Professor Smith has had direct involvement in a number of space missions including Exosat (ESA), BeppiSax (ASI), Salyut 7/MIR (USSR), XMM-Newton (ESA), Yohkoh (ISAS/JAXA), Hinode (ISAS/JAXA), Integral (ESA), GOES (NASA).
A continuing theme is Professor Smith’s career has been the furtherance of all issues associated with the development and function of complex, novel instrumentation systems.
Recently Professor Smith has been engaged in the creation of UCL’s Centre for Space Medicine which is hosted by MSSL.
Michael Potter, Documentary Filmmaker and international technology and business expert
First time documentary filmmaker Michael Potter, who is one degree of separation from most of the key players in the remarkable and historic epic, “Orphans of Apollo” is an expert on international technology and business.
Potter has published extensively on technology policy issues. He worked together with key figure in “Orphans of Apollo” Walt Anderson in creating a publicly traded pan-European telecommunications company. Potter previously worked on the 13 part WGBH Series, “War & Peace in the Nuclear Age.” He is a graduate of the London School of Economics. Potter is part of the first Google Lunar X-Prize team Odyssey Moon, and he recently returned from Kazakhstan, as part of the historic 50th anniversary launch, of the Soyuz TMA-21 “Yuri Gagarin.”
Nick Spall, freelance science writer and Fellow of both the Royal Astronomical Society and British Interplanetary Society
Nick is a freelance writer focussing on astronautics, aviation and the space sciences. He has written for Spaceflight, Aerospace International and Air International magazines, as well as the BBC’s Focus science magazine, the Times Eureka website and the Guardian Unlimited science pages, plus the Journal of the BIS (JBIS) and the influential Space Policy Journal. Nick has given public lectures and broadcasted as a commentator on human spaceflight for BBC TV News and Russia Today TV, BBC Radio 4, the World Service and BBC Radio 5 Live. He has travelled in the USA and Russia and interviewed both engineers and astronaut/cosmonauts of NASA, Roscosmos and ESA, together with private space participants. He has taken part in two zero-g experiment parabola flight campaigns on the “ZERO-G” A-300 aircraft flying from Bordeaux with ESA.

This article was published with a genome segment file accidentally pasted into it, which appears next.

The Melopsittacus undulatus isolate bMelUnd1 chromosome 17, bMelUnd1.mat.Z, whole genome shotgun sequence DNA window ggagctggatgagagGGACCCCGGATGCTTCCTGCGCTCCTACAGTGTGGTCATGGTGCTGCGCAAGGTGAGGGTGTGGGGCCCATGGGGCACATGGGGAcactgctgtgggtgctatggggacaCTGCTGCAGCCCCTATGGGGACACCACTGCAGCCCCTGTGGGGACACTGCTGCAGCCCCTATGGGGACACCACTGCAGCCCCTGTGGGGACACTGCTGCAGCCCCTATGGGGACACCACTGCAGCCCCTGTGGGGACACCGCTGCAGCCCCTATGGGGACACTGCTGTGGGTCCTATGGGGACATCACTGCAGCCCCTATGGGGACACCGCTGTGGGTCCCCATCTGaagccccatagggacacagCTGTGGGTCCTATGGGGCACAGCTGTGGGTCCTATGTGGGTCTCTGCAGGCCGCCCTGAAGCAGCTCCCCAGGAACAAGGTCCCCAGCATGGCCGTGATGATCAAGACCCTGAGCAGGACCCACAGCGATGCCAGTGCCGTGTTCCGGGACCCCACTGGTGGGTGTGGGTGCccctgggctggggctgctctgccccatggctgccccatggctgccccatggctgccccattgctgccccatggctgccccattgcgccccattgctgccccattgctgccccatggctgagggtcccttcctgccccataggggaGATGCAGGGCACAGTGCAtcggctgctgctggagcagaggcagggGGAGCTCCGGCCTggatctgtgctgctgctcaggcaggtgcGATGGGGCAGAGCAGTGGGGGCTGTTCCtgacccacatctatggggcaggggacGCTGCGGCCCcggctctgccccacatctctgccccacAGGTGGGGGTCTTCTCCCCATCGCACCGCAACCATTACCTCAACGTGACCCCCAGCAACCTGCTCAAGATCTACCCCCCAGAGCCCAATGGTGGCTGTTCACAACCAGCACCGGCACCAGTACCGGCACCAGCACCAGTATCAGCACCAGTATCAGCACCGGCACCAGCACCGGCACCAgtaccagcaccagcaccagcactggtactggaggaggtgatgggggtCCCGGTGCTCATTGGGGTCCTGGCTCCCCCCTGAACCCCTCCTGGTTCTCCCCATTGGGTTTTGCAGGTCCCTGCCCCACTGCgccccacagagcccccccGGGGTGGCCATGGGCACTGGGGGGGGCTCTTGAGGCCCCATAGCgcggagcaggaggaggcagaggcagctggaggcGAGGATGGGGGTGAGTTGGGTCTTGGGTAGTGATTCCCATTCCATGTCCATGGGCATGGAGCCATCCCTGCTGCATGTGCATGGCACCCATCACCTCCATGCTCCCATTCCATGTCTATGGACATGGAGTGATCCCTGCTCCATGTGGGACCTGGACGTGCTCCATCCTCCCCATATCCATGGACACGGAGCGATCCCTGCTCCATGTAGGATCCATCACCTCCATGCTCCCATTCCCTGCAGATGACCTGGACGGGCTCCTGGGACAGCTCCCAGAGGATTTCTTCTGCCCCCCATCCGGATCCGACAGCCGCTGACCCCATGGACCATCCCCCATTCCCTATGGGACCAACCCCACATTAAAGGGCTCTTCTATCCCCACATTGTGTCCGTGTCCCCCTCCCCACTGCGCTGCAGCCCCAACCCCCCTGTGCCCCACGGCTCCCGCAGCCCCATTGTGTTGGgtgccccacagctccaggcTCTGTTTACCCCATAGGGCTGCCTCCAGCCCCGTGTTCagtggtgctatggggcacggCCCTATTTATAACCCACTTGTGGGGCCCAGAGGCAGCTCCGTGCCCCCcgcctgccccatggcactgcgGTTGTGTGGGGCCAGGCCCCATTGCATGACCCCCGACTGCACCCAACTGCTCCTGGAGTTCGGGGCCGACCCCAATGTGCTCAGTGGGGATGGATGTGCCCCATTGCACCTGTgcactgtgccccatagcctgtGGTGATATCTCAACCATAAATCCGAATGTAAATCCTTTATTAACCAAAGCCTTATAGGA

Chair: Dr Jill Stuart, Fellow in Global Politics, London School of Economics
Jill is a specialist in the politics, law and theory of outer space exploration and exploitation. She writes and lectures on a range of space-related topics, including sovereignty and outer space and outer space regimes. She recently authored “Carving Up Space” for LSE Connect (Summer 2011). She is also reviews editor for the journal Global Policy.
New Academic Building (NAB) 2.14, LSE
How to get to the LSE campus
And once on campus:
Finding your way around LSE
Please note: the New Academic Building has security gates–keep an eye out for someone greeting attendees who can let you in, or approach the security desk where the guards will be aware of the event and will let you through.